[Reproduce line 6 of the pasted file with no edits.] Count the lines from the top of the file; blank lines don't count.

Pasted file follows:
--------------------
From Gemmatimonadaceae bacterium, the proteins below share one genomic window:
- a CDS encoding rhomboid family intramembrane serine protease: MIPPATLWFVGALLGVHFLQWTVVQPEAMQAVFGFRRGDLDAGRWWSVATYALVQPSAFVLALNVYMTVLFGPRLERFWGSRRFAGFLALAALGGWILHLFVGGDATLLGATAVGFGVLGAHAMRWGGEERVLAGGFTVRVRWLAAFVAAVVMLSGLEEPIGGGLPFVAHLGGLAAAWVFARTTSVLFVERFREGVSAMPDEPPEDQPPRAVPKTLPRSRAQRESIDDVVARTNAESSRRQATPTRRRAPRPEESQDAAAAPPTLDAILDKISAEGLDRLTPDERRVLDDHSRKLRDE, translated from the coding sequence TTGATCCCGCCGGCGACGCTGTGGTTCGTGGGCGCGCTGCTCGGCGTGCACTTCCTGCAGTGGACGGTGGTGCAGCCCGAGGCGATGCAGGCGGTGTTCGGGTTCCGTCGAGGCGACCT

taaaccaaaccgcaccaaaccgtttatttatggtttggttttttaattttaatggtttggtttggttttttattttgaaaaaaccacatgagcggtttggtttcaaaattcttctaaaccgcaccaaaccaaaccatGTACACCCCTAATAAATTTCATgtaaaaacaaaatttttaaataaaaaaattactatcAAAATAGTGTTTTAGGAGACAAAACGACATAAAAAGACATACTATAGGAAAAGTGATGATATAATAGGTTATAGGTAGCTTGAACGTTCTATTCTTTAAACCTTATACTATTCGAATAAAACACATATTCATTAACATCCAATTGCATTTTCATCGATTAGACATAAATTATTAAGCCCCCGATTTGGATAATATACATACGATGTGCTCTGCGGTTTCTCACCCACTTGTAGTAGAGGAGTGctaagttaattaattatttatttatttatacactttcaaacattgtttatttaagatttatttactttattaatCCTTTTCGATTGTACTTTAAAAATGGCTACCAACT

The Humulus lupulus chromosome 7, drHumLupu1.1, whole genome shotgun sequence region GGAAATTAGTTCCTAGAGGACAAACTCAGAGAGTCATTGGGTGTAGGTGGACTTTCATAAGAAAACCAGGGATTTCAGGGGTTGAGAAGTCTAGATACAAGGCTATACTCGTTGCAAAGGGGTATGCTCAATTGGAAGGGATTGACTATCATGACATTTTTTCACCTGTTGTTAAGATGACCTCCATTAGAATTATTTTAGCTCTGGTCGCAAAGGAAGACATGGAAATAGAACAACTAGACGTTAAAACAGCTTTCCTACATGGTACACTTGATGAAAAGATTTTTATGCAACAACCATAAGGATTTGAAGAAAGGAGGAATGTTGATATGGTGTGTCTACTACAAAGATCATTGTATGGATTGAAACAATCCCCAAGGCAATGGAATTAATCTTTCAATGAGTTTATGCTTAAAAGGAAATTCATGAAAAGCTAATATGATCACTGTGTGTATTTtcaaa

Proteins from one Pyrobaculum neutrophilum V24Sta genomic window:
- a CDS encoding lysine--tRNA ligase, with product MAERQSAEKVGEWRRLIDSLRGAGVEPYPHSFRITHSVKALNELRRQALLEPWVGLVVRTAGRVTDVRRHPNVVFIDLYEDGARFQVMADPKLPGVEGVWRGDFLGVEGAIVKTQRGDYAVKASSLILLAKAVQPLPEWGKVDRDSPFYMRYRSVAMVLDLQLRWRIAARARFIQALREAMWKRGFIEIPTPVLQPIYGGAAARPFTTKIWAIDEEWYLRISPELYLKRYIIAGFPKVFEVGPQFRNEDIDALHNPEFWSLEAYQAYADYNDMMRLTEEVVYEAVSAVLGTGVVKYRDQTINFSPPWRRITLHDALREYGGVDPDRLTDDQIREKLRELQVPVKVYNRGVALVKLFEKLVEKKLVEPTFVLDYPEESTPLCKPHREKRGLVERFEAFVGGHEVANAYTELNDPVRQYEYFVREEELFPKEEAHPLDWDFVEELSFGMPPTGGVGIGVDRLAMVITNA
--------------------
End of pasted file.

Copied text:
- a CDS encoding lysine--tRNA ligase, with product MAERQSAEKVGEWRRLIDSLRGAGVEPYPHSFRITHSVKALNELRRQALLEPWVGLVVRTAGRVTDVRRHPNVVFIDLYEDGARFQVMADPKLPGVEGVWRGDFLGVEGAIVKTQRGDYAVKASSLILLAKAVQPLPEWGKVDRDSPFYMRYRSVAMVLDLQLRWRIAARARFIQALREAMWKRGFIEIPTPVLQPIYGGAAARPFTTKIWAIDEEWYLRISPELYLKRYIIAGFPKVFEVGPQFRNEDIDALHNPEFWSLEAYQAYADYNDMMRLTEEVVYEAVSAVLGTGVVKYRDQTINFSPPWRRITLHDALREYGGVDPDRLTDDQIREKLRELQVPVKVYNRGVALVKLFEKLVEKKLVEPTFVLDYPEESTPLCKPHREKRGLVERFEAFVGGHEVANAYTELNDPVRQYEYFVREEELFPKEEAHPLDWDFVEELSFGMPPTGGVGIGVDRLAMVITNA